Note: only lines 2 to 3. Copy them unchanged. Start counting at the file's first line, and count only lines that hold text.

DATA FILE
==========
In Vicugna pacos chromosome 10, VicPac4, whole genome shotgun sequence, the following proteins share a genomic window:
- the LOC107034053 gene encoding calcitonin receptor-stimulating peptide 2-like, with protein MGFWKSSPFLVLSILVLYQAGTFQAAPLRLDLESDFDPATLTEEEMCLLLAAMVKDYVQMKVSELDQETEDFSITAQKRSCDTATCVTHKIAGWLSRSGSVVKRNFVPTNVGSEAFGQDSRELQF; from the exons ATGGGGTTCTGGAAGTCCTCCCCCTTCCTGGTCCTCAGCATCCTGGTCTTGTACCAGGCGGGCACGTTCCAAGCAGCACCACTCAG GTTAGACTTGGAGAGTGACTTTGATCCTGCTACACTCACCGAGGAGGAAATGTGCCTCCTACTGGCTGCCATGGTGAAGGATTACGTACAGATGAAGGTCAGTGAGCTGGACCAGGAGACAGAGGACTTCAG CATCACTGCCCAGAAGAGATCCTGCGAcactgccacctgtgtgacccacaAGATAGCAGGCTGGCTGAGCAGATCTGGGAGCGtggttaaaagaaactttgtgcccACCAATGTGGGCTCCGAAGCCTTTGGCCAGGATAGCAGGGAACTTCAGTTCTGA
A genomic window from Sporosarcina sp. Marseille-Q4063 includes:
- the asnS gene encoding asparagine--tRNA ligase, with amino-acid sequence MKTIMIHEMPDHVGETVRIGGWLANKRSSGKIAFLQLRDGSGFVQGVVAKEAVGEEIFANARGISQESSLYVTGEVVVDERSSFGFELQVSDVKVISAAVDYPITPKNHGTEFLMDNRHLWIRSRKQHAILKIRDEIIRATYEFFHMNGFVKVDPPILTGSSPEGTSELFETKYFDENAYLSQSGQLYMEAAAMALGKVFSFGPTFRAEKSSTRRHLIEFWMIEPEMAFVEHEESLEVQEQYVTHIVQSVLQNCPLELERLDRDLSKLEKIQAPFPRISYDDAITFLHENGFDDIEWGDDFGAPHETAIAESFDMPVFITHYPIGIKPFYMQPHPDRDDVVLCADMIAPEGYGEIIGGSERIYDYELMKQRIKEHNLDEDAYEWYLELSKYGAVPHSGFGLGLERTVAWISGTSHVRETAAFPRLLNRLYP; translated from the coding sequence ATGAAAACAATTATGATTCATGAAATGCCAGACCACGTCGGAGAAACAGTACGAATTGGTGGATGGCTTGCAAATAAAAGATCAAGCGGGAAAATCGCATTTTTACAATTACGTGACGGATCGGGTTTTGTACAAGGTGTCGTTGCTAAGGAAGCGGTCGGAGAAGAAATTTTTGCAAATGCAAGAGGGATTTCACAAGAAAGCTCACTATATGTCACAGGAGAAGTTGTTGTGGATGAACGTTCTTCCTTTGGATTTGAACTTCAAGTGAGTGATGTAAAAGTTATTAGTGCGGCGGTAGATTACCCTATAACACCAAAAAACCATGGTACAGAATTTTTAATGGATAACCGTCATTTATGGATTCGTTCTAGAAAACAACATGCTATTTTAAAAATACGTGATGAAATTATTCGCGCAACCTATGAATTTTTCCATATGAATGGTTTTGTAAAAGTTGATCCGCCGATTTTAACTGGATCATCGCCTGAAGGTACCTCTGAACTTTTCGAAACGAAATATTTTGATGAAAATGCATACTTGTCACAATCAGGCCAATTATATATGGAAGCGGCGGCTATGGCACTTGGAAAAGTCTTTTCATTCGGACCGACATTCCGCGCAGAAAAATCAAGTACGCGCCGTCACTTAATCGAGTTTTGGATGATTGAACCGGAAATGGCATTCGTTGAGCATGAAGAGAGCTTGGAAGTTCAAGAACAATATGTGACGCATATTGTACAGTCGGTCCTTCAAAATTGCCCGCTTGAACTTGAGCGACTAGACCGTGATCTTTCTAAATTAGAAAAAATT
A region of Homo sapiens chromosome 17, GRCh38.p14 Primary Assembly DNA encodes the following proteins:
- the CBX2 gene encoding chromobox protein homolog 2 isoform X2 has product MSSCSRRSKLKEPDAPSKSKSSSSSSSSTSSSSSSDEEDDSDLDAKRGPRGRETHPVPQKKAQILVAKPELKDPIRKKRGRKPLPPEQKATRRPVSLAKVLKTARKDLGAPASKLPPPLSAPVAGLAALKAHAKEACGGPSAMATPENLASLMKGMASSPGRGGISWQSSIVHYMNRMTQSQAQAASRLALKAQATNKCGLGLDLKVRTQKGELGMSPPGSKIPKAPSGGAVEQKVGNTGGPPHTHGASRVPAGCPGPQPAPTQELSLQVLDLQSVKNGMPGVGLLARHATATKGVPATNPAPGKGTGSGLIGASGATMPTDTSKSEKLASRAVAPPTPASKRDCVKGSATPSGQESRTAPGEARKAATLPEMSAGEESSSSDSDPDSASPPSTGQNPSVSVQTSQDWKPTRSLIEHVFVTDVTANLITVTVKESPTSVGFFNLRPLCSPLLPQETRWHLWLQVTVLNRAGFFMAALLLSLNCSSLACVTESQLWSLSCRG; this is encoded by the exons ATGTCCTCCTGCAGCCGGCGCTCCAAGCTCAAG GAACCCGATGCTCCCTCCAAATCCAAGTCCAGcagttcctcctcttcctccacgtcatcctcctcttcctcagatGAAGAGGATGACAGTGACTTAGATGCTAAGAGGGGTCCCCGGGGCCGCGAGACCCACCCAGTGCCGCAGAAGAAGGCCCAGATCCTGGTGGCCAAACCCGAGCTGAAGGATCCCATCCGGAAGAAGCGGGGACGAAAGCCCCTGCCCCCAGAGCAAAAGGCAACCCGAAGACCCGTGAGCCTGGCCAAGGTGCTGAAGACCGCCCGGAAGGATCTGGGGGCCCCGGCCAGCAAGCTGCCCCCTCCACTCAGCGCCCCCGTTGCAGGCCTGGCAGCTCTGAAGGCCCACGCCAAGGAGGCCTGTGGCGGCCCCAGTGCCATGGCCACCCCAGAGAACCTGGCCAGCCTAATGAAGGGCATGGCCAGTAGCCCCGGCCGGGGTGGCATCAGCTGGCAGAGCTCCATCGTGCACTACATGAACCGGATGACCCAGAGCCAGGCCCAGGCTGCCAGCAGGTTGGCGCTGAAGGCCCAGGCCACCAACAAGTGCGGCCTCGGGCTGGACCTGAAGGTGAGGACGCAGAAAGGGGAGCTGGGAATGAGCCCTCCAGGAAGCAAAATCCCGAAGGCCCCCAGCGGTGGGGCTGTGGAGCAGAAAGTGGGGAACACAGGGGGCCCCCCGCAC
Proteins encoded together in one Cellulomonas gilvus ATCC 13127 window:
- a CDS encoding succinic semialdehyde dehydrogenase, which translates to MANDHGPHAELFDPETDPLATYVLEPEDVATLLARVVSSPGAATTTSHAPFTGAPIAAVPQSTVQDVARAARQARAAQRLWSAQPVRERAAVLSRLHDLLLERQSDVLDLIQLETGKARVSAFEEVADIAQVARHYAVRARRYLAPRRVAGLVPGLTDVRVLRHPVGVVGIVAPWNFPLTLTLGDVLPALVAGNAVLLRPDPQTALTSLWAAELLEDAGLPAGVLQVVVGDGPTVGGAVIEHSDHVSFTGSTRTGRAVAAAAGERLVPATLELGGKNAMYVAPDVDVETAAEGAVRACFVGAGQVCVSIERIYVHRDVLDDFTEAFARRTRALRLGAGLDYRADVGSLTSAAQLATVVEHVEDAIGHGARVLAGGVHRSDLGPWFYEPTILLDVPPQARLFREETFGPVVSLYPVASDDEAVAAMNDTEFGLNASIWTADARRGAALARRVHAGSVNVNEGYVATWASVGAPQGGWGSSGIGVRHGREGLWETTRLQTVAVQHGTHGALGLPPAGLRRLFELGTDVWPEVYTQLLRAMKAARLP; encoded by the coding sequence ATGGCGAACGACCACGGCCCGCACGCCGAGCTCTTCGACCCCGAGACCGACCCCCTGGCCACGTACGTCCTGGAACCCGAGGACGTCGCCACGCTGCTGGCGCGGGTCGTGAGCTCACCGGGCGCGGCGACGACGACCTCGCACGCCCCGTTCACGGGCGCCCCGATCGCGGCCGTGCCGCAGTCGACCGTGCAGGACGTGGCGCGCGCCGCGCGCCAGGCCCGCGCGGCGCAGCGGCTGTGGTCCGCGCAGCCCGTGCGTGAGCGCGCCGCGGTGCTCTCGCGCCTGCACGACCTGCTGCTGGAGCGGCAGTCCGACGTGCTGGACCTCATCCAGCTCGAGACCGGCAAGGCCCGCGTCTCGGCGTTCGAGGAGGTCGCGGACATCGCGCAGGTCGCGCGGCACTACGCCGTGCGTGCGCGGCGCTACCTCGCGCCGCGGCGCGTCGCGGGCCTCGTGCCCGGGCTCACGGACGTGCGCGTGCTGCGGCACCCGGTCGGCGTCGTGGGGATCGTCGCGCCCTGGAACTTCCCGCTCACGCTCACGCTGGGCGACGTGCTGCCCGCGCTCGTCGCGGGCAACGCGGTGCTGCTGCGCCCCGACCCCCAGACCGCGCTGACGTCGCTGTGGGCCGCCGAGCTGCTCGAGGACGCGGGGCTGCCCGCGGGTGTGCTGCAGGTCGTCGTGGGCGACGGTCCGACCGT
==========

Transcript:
- the LOC107034053 gene encoding calcitonin receptor-stimulating peptide 2-like, with protein MGFWKSSPFLVLSILVLYQAGTFQAAPLRLDLESDFDPATLTEEEMCLLLAAMVKDYVQMKVSELDQETEDFSITAQKRSCDTATCVTHKIAGWLSRSGSVVKRNFVPTNVGSEAFGQDSRELQF; from the exons ATGGGGTTCTGGAAGTCCTCCCCCTTCCTGGTCCTCAGCATCCTGGTCTTGTACCAGGCGGGCACGTTCCAAGCAGCACCACTCAG GTTAGACTTGGAGAGTGACTTTGATCCTGCTACACTCACCGAGGAGGAAATGTGCCTCCTACTGGCTGCCATGGTGAAGGATTACGTACAGATGAAGGTCAGTGAGCTGGACCAGGAGACAGAGGACTTCAG CATCACTGCCCAGAAGAGATCCTGCGAcactgccacctgtgtgacccacaAGATAGCAGGCTGGCTGAGCAGATCTGGGAGCGtggttaaaagaaactttgtgcccACCAATGTGGGCTCCGAAGCCTTTGGCCAGGATAGCAGGGAACTTCAGTTCTGA
A genomic window from Sporosarcina sp. Marseille-Q4063 includes: